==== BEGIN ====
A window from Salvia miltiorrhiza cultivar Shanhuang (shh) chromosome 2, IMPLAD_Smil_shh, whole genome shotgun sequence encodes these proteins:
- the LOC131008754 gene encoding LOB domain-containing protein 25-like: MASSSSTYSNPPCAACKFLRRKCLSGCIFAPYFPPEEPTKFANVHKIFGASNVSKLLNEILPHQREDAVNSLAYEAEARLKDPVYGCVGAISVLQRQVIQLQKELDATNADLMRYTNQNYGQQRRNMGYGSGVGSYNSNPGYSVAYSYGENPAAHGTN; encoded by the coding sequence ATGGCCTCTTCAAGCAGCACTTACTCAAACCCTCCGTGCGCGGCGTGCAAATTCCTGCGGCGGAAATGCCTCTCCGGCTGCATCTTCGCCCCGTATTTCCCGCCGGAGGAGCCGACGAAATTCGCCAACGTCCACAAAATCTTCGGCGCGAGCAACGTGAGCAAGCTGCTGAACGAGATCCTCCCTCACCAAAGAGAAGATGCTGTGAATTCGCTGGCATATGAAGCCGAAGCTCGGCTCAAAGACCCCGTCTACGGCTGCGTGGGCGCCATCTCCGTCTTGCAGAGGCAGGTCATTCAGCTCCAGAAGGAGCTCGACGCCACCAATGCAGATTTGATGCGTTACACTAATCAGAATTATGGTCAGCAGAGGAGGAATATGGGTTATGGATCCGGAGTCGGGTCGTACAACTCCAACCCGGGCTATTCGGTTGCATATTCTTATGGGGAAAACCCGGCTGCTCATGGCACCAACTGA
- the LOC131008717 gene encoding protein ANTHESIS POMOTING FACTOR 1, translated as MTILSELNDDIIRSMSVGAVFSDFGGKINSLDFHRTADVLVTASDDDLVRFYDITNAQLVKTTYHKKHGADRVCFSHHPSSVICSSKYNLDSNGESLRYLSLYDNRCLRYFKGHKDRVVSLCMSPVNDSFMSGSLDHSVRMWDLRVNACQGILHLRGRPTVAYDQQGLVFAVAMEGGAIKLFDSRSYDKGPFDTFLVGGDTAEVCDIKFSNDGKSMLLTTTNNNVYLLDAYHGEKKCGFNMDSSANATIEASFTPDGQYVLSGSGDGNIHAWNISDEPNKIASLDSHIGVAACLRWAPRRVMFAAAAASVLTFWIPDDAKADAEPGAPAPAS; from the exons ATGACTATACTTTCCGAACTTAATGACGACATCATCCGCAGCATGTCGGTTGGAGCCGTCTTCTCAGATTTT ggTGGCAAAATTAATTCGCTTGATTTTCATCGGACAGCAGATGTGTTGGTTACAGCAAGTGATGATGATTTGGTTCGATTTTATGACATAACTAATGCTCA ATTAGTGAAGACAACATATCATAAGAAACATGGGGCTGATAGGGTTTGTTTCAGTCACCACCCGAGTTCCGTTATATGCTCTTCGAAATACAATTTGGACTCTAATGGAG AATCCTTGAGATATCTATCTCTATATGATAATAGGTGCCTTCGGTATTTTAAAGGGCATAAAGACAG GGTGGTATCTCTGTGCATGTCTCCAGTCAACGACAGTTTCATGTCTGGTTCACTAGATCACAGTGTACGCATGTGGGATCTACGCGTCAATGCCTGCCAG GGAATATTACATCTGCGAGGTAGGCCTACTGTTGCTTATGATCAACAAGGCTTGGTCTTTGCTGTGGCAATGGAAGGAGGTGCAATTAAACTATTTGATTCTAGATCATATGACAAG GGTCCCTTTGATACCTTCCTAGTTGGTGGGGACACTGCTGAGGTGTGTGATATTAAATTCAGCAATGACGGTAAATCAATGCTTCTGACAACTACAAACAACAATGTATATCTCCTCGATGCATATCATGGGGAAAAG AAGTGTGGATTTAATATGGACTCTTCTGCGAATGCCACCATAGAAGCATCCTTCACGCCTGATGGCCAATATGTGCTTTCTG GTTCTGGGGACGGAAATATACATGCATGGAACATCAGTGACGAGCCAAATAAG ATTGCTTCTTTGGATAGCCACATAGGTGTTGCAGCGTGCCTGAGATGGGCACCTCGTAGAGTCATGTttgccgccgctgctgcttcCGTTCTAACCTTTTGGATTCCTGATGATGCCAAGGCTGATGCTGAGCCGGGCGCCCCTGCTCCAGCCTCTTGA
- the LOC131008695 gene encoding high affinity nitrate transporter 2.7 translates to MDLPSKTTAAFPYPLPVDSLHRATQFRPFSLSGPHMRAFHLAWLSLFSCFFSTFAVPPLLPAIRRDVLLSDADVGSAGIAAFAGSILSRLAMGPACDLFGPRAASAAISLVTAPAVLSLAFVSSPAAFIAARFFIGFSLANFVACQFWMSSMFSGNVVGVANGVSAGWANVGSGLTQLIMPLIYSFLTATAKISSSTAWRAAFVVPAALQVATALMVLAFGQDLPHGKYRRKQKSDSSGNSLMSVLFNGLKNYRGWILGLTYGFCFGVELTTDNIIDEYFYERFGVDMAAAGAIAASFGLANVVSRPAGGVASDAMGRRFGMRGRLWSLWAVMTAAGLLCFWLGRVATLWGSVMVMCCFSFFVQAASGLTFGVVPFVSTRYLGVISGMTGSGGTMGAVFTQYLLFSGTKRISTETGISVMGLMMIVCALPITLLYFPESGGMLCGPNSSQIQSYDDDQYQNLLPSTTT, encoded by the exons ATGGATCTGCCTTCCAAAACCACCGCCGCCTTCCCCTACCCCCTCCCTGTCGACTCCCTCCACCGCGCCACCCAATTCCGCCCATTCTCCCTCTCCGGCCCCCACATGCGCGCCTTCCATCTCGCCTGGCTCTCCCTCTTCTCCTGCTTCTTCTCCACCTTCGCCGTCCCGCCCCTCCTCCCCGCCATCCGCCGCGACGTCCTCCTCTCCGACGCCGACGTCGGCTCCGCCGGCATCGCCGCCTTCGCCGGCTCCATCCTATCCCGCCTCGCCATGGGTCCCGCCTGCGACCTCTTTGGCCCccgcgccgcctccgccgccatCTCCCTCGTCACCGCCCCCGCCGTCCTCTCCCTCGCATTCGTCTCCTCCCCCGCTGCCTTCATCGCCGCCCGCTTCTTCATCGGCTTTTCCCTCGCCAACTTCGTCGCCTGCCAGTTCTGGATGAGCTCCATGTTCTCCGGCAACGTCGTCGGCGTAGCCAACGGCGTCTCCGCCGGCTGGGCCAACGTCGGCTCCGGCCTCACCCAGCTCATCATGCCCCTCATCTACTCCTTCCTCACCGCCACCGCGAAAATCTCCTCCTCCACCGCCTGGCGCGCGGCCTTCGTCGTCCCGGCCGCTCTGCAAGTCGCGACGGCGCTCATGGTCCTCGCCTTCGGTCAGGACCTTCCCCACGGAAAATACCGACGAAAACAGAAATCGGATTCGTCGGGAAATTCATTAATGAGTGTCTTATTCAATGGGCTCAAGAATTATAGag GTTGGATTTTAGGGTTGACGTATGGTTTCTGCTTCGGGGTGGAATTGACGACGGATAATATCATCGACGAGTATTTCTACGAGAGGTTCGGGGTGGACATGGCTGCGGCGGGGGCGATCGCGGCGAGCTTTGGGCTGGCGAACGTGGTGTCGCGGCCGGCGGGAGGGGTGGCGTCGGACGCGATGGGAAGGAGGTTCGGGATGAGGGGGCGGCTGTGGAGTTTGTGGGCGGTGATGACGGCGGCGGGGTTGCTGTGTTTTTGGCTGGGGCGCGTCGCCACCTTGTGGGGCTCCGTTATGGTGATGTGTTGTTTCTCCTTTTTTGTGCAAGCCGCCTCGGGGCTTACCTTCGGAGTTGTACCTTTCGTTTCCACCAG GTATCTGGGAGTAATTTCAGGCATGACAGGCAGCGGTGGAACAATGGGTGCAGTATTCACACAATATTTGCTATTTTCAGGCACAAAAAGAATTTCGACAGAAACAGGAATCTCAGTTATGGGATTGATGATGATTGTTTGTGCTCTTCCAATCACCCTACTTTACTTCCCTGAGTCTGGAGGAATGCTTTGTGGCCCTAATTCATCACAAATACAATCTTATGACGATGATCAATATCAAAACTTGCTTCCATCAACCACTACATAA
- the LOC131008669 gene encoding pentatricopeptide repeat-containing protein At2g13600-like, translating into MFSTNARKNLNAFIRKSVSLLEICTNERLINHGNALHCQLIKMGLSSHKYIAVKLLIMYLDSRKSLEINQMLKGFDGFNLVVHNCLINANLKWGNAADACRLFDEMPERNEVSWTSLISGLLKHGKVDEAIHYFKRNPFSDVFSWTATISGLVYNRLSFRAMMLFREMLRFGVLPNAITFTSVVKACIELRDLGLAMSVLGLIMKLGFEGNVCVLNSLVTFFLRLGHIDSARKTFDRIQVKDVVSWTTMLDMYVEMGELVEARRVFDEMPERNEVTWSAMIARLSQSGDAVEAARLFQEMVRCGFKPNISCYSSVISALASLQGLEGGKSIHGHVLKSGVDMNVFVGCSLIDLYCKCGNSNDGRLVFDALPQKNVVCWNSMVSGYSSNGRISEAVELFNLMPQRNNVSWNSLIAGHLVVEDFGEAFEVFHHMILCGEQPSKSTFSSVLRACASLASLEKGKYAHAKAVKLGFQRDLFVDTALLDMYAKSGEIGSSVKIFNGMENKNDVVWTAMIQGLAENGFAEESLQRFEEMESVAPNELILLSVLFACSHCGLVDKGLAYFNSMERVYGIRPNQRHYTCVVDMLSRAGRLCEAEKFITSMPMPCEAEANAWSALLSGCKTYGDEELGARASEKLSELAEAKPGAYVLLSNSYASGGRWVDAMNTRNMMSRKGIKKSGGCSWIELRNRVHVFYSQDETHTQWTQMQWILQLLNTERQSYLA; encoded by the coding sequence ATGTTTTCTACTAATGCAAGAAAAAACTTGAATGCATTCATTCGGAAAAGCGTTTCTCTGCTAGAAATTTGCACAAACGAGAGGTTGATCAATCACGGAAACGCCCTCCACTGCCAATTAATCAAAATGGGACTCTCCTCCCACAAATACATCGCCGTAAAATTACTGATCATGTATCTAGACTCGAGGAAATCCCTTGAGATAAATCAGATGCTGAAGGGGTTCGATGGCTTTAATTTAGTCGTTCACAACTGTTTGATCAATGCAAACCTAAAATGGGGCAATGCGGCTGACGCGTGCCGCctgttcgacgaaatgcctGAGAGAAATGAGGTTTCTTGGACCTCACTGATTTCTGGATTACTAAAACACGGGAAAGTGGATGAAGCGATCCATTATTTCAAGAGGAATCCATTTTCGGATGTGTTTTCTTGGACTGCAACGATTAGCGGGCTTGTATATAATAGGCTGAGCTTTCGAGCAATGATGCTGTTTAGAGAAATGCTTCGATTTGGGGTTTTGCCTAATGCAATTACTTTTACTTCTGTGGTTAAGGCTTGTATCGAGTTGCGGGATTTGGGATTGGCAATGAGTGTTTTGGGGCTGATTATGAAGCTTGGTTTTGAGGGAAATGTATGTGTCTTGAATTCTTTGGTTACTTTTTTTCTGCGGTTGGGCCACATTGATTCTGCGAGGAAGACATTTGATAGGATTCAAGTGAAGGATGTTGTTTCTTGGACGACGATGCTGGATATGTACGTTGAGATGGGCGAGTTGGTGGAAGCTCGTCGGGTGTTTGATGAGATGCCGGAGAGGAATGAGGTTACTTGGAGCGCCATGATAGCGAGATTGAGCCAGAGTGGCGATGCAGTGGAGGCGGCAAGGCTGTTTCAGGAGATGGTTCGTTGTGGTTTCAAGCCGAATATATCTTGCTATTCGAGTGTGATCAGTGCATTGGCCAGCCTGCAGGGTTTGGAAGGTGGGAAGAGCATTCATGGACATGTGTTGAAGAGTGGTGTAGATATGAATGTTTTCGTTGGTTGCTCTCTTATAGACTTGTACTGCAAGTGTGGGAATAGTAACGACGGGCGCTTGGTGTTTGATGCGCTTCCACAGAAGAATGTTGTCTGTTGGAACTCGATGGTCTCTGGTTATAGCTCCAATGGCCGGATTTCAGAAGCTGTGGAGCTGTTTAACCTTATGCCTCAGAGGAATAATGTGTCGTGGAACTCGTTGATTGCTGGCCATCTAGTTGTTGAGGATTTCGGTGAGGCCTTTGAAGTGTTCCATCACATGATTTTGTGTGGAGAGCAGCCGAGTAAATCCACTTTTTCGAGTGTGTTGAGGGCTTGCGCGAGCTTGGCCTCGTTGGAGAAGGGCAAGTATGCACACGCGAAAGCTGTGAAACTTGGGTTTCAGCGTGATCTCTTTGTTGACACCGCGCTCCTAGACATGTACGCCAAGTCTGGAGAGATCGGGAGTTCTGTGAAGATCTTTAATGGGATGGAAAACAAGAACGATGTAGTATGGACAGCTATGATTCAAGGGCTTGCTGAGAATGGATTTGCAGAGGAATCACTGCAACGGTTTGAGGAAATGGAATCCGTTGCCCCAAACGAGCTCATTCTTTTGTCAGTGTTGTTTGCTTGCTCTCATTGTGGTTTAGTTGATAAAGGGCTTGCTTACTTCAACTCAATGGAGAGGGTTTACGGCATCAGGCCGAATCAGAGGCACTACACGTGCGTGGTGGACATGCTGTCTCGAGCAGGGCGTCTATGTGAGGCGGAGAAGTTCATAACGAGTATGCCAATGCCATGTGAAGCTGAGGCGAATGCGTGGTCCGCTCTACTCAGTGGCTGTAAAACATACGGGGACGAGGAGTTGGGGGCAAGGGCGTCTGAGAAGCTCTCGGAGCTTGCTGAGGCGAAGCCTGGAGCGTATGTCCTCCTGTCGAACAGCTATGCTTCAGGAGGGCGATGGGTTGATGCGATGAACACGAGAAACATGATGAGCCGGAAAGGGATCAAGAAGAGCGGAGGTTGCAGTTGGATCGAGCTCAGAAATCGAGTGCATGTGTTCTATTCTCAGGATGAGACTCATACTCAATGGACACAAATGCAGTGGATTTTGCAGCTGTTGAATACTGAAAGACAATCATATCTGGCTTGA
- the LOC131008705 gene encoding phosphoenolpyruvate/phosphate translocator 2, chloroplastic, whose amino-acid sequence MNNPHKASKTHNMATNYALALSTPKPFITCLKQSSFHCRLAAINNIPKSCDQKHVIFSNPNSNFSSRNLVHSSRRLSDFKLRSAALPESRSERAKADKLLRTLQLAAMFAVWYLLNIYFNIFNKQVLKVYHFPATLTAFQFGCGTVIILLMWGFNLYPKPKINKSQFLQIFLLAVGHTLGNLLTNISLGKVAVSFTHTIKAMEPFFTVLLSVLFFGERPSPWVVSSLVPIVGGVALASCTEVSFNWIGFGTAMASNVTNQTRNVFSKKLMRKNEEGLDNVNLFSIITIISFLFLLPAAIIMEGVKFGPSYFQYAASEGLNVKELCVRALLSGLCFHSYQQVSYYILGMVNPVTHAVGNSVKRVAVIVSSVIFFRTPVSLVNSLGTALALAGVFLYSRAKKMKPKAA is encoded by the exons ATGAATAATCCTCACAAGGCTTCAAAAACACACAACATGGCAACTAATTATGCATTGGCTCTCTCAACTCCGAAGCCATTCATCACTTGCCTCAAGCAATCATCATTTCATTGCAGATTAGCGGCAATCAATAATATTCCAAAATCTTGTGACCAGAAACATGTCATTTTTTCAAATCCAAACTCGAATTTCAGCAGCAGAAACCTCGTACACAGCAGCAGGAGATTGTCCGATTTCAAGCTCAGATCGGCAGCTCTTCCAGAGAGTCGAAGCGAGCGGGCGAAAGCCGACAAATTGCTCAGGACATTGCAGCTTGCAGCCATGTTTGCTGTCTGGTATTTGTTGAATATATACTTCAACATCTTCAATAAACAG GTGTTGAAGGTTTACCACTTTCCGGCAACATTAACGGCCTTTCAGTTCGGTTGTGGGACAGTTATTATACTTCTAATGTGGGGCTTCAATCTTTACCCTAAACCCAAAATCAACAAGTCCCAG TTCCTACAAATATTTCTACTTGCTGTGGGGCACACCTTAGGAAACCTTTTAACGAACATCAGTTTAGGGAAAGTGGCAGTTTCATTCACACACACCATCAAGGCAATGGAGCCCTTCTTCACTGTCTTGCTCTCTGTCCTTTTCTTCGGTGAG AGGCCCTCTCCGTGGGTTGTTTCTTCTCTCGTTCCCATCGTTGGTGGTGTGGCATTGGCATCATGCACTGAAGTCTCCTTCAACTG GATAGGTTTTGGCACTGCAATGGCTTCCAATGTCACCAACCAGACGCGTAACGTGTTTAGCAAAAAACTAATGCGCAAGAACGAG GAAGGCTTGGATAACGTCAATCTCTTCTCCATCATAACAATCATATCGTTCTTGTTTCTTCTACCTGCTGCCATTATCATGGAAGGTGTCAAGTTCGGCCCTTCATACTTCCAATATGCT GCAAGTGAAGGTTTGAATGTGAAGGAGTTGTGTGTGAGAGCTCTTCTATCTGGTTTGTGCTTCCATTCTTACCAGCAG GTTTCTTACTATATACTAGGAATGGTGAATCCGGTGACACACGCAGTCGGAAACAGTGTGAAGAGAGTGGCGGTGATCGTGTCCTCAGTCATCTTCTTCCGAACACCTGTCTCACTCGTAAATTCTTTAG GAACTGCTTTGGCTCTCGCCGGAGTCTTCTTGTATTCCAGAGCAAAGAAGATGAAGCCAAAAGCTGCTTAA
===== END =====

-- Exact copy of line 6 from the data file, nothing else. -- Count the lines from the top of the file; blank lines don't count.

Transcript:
- the LOC131008705 gene encoding phosphoenolpyruvate/phosphate translocator 2, chloroplastic, whose amino-acid sequence MNNPHKASKTHNMATNYALALSTPKPFITCLKQSSFHCRLAAINNIPKSCDQKHVIFSNPNSNFSSRNLVHSSRRLSDFKLRSAALPESRSERAKADKLLRTLQLAAMFAVWYLLNIYFNIFNKQVLKVYHFPATLTAFQFGCGTVIILLMWGFNLYPKPKINKSQFLQIFLLAVGHTLGNLLTNISLGKVAVSFTHTIKAMEPFFTVLLSVLFFGERPSPWVVSSLVPIVGGVALASCTEVSFNWIGFGTAMASNVTNQTRNVFSKKLMRKNEEGLDNVNLFSIITIISFLFLLPAAIIMEGVKFGPSYFQYAASEGLNVKELCVRALLSGLCFHSYQQVSYYILGMVNPVTHAVGNSVKRVAVIVSSVIFFRTPVSLVNSLGTALALAGVFLYSRAKKMKPKAA is encoded by the exons ATGAATAATCCTCACAAGGCTTCAAAAACACACAACATGGCAACTAATTATGCATTGGCTCTCTCAACTCCGAAGCCATTCATCACTTGCCTCAAGCAATCATCATTTCATTGCAGATTAGCGGCAATCAATAATATTCCAAAATCTTGTGACCAGAAACATGTCATTTTTTCAAATCCAAACTCGAATTTCAGCAGCAGAAACCTCGTACACAGCAGCAGGAGATTGTCCGATTTCAAGCTCAGATCGGCAGCTCTTCCAGAGAGTCGAAGCGAGCGGGCGAAAGCCGACAAATTGCTCAGGACATTGCAGCTTGCAGCCATGTTTGCTGTCTGGTATTTGTTGAATATATACTTCAACATCTTCAATAAACAG GTGTTGAAGGTTTACCACTTTCCGGCAACATTAACGGCCTTTCAGTTCGGTTGTGGGACAGTTATTATACTTCTAATGTGGGGCTTCAATCTTTACCCTAAACCCAAAATCAACAAGTCCCAG TTCCTACAAATATTTCTACTTGCTGTGGGGCACACCTTAGGAAACCTTTTAACGAACATCAGTTTAGGGAAAGTGGCAGTTTCATTCACACACACCATCAAGGCAATGGAGCCCTTCTTCACTGTCTTGCTCTCTGTCCTTTTCTTCGGTGAG AGGCCCTCTCCGTGGGTTGTTTCTTCTCTCGTTCCCATCGTTGGTGGTGTGGCATTGGCATCATGCACTGAAGTCTCCTTCAACTG GATAGGTTTTGGCACTGCAATGGCTTCCAATGTCACCAACCAGACGCGTAACGTGTTTAGCAAAAAACTAATGCGCAAGAACGAG GAAGGCTTGGATAACGTCAATCTCTTCTCCATCATAACAATCATATCGTTCTTGTTTCTTCTACCTGCTGCCATTATCATGGAAGGTGTCAAGTTCGGCCCTTCATACTTCCAATATGCT GCAAGTGAAGGTTTGAATGTGAAGGAGTTGTGTGTGAGAGCTCTTCTATCTGGTTTGTGCTTCCATTCTTACCAGCAG GTTTCTTACTATATACTAGGAATGGTGAATCCGGTGACACACGCAGTCGGAAACAGTGTGAAGAGAGTGGCGGTGATCGTGTCCTCAGTCATCTTCTTCCGAACACCTGTCTCACTCGTAAATTCTTTAG GAACTGCTTTGGCTCTCGCCGGAGTCTTCTTGTATTCCAGAGCAAAGAAGATGAAGCCAAAAGCTGCTTAA